Store clerks and pharmacists who sell pseudoephedrine to meth makers would face criminal penalties under legislation proposed at the statehouse. An electronic registry of such sales is about be launched to prevent people from going from store to store to exceed limits on pseudoephedrine purchases.
Representative Clel Baudler, a Republican from Greenfield, says his bill would make it a misdemeanor for those clerks who fail to check the registry. “We want to close that loophole so a clerk or a pharmacy will actually put in that registry and check it,” Baudler said. The act of pharmacy hopping is known as “smurfing.” Baudler is a former state trooper known for being tough on crime. He says limits on pseudoephedrine sales took a toll on meth labs.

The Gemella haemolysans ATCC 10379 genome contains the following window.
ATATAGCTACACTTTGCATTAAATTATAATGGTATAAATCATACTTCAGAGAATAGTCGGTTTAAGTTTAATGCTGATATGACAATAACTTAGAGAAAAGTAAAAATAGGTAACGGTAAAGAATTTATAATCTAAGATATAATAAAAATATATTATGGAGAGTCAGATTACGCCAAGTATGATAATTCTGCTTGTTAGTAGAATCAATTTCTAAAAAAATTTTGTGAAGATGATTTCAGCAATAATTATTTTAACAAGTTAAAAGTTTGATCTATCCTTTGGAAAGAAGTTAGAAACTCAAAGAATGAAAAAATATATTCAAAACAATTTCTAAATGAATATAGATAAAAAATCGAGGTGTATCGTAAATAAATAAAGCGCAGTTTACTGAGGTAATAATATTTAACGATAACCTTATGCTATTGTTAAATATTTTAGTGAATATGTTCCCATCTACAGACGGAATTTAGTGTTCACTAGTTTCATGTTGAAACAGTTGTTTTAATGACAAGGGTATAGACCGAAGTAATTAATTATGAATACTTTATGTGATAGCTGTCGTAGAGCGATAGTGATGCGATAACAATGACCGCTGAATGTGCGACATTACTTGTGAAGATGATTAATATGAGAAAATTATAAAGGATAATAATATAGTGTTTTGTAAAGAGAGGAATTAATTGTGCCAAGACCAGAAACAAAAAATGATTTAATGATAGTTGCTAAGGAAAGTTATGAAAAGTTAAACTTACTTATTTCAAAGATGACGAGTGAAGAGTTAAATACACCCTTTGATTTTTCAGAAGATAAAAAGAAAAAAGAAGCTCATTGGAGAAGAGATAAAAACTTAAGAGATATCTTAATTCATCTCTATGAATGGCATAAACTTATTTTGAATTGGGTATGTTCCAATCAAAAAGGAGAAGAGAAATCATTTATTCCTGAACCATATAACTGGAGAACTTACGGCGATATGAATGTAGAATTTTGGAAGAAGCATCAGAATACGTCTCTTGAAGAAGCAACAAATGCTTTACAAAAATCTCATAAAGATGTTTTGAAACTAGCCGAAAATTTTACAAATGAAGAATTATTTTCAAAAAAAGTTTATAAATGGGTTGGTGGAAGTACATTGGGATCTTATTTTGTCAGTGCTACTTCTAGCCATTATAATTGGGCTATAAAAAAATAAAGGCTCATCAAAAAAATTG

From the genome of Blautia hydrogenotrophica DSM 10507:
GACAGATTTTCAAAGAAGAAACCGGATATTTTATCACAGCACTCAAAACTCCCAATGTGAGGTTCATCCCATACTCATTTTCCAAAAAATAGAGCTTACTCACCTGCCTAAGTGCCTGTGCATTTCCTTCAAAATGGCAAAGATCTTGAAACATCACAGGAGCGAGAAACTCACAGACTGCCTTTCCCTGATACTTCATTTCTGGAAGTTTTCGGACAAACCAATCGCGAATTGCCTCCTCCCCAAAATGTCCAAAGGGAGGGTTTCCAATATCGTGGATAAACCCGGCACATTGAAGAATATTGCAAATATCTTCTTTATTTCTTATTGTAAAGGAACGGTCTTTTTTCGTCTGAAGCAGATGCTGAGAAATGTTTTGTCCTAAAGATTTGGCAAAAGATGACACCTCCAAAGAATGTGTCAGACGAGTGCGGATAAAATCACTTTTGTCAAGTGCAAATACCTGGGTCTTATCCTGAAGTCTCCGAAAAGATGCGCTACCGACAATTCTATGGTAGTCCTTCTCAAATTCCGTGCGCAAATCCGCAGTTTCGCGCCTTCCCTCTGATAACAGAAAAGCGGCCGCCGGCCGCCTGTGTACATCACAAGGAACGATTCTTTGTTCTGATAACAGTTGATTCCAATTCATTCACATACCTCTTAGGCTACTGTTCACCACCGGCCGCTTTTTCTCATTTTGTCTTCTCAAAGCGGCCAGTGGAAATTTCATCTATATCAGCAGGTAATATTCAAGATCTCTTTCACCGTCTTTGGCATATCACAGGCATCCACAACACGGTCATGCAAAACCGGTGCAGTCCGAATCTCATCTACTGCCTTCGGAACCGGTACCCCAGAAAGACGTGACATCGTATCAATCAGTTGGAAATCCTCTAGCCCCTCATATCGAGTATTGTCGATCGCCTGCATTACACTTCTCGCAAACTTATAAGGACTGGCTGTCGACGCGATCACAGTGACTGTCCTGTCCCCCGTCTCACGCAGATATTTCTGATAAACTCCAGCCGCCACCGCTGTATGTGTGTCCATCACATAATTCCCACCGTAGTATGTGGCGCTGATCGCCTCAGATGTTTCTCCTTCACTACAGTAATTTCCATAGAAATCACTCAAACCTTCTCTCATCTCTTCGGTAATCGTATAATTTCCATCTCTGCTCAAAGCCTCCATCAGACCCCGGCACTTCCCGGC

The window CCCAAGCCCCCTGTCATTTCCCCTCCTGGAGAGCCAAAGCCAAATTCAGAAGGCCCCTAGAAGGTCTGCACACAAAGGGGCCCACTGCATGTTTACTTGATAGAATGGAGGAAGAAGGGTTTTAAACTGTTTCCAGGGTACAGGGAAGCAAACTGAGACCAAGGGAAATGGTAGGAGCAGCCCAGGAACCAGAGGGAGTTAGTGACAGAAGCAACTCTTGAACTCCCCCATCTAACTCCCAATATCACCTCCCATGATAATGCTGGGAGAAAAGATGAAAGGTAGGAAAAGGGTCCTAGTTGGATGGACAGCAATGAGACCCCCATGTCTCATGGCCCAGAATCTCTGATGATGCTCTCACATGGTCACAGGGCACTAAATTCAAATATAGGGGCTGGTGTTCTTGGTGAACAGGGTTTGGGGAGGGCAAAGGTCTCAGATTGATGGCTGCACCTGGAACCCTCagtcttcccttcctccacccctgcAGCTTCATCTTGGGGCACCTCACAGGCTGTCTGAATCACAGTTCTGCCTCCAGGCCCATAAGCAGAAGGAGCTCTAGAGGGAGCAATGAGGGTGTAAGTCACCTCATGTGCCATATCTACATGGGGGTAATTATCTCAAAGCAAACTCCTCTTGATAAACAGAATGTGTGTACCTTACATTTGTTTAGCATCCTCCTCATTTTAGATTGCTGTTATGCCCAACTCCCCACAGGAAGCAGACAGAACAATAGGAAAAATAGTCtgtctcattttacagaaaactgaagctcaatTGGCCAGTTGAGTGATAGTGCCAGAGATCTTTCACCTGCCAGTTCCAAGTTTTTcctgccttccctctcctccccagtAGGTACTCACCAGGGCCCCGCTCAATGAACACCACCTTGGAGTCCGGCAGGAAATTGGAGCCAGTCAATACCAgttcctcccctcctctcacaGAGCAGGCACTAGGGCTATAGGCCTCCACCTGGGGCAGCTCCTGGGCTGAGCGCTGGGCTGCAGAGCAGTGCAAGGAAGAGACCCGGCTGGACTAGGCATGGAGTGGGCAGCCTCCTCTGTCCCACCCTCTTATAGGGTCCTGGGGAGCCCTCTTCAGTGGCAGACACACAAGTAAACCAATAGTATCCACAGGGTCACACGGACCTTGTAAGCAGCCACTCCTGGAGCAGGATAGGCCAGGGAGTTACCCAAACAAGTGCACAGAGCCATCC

“It shut down meth production by around 90%,” Baudler said. “They have got around that by smurfing and now, with the continued effort to stop sales, (the electronic registry) will help in shutting down the remaining labs.”
Baudler’s bill carries a misdemeanor penalty punishable with a $100 fine on first offense. The fine would increase to $500 on a third offense.